In 2000, the American Physical Therapy Association (APTA) announced that "by 2020, physical therapy will be provided by physical therapists who are doctors of physical therapy." Wait, you may be wondering, they didn't have to be doctors already? No, until 2017, a Master of Physical Therapy (MPT) or a Master of Science in Physical Therapy (MSPT) degree accredited by the Commission on Accreditation in Physical Therapy Education (CAPTE) qualified you to practice PT. No longer. Today, advanced physical therapy education programs in the United States offer only a Doctorate in Physical Therapy (DPT).
Not so long ago, you could become a physical therapist without even earning a bachelor's degree. You could just hang out a shingle and open your doors for business. The 1953 Allied Health Professions Training Act raised the bar by requiring a bachelor's. That's where it stayed until 1979, when the APTA designated the master's degree the minimum standard to practice physical therapy.
The steady elevation of physical therapy credentials tracks historic improvements in PT knowledge and practice. The science underlying physical therapy is considerably more advanced today than it has ever been. The medical profession also has delegated greater medical and administrative responsibility to physical therapists. More and more, this is a field requiring a doctorate-level degree program.
This most recent change doesn't seem to have phased prospective physical therapists. A recent study conducted by the University of Iowa found that DPT programs compare favorably to MD programs in both burnout rates and "educational emotional climate." And who wouldn't prefer to be called "doctor"? Getting a DPT won't be a cakewalk, but it won't be as grueling as med school either.
Ready to find out more about what it means to commit to a DPT program? In this article about whether a Doctorate in Physical Therapy is worth it, we'll cover:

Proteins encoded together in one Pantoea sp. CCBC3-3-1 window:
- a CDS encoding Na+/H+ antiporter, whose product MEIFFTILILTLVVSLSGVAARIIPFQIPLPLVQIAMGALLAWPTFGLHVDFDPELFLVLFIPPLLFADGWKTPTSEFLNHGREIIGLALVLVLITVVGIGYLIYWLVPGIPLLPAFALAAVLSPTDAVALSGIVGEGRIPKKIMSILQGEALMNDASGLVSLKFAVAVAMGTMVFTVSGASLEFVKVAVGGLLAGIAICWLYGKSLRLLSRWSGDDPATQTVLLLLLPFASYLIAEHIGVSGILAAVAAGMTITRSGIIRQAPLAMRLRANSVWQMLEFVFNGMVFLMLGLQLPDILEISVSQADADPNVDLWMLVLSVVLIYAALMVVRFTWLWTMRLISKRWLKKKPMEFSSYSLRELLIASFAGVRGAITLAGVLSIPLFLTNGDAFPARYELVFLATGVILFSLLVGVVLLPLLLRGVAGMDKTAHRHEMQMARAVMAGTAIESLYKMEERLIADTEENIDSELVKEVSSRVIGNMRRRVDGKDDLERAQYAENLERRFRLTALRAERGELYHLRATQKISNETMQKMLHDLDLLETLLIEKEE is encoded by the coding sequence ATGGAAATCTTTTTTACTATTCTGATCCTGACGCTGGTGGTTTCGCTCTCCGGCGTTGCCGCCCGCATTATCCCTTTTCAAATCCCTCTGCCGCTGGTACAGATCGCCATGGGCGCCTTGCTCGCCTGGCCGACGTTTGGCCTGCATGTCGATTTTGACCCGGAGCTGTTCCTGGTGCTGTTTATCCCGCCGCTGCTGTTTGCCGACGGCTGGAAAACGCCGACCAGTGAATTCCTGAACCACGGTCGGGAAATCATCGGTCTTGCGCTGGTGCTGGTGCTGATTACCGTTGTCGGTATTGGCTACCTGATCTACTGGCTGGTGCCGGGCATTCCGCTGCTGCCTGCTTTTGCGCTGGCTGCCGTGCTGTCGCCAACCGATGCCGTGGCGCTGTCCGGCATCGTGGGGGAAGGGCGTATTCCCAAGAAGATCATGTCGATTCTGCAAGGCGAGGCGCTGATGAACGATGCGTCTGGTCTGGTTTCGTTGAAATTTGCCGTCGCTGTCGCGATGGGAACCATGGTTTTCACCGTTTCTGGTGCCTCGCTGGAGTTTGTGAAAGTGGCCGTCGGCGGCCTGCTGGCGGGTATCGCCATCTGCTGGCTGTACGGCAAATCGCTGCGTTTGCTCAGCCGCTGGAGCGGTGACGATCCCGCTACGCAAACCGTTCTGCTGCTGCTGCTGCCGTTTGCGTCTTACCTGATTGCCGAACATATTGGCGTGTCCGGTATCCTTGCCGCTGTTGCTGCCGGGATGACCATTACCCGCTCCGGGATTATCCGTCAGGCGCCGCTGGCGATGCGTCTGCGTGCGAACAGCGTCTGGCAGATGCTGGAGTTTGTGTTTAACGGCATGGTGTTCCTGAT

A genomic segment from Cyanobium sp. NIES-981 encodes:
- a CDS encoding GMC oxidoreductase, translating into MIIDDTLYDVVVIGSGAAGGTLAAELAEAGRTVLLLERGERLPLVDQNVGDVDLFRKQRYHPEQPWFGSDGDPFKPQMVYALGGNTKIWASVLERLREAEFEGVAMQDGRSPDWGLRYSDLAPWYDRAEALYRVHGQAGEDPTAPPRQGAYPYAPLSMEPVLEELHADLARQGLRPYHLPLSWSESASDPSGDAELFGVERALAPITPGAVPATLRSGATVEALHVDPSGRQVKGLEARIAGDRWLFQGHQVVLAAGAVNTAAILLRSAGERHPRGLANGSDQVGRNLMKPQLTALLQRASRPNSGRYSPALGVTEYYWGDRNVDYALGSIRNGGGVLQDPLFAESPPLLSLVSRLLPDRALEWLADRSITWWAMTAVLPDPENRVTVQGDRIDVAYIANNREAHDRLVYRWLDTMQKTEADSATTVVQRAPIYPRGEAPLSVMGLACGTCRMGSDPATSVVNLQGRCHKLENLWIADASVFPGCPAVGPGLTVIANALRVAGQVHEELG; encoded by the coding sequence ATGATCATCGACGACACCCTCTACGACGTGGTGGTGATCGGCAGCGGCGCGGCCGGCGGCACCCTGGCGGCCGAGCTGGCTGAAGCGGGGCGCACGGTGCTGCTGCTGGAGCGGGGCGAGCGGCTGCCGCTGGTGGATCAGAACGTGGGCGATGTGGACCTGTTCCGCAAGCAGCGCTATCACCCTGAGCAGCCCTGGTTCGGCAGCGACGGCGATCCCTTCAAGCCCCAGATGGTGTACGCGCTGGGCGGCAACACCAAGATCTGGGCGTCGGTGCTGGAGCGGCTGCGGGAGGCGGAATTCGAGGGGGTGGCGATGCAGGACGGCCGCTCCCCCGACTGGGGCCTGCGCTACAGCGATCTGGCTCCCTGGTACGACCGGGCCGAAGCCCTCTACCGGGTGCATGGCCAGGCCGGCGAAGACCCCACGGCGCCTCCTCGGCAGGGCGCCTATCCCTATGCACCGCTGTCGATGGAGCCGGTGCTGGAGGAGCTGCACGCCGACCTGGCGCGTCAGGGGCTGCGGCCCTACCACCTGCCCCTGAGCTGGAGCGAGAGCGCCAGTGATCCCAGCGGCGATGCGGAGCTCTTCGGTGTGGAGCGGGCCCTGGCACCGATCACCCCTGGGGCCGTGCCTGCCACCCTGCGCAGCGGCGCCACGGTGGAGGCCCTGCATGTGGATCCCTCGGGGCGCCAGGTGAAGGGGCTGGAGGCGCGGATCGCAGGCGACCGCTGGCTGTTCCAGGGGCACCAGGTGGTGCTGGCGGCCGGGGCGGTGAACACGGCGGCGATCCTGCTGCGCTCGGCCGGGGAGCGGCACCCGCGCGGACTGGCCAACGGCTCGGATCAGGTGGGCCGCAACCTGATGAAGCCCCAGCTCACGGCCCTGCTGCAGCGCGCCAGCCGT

Physical therapy has progressed significantly in the past fifty years as we've learned more about how the human body works. Physical therapists and their patients have benefited from this knowledge immensely, but it also means that PTs need more training than ever.
PTs have also greatly expanded their practice in recent years. As Baby Boomers grow older, there has been an increased demand for physical therapy in geriatrics. Technological advancements in neonatology mean preemies are viable earlier; these patients require physical therapy, among other care. The establishment of trauma centers has led to better survival rates in trauma cases. And there's an increasing awareness of how PT can serve as a replacement for dangerously addictive painkillers and invasive procedures.
All of which is to say that numerous populations benefit from physical therapy. Seniors can live more active lives. People with physical issues can stay pain-free for longer. Preemies can overcome developmental delays more quickly. Trauma patients can go on to lead healthy lives.
The APTA decided a long time ago that four-year bachelor's degree programs in PT simply could not provide physical therapists with adequate training. More recently, the group determined that a bachelor's degree plus a two-year master's degree in physical therapy was also insufficient. The DPT represents new, higher professional standards that follow modern physical therapy practice.
Licensed MPTs can continue practicing without having to go back to school, but aspiring physical therapists are now required to pursue a three-year doctorate. The DPT covers everything from physical health systems evaluation to pharmacology, pathology, and evidence-based practice.
There are many kinds of PTs who work with many different populations. Aspiring PTs often have a specialty area in mind before enrolling in a DPT program, and they look for a program that allows them to complete one or more clinical internships in a specific field. If you haven't yet thought about what kind of physical therapist you'd like to be, here are options to consider:
These professionals typically help patients with the issues that arise from a long hospital stay. For instance, they may create post-discharge care plans.
These PTs focus on "the evaluation and treatment of individuals with movement problems due to disease or injury of the nervous system," according to the Academy of Neurologic Physical Therapy. Neurological physical therapy can serve as an alternative to medication or surgery.
As a cardio and pulmonary physical therapist, you'll address patients' breathing, including improving their aerobic capabilities. This type of PT addresses issues like asthma, emphysema, and Sarcoidosis.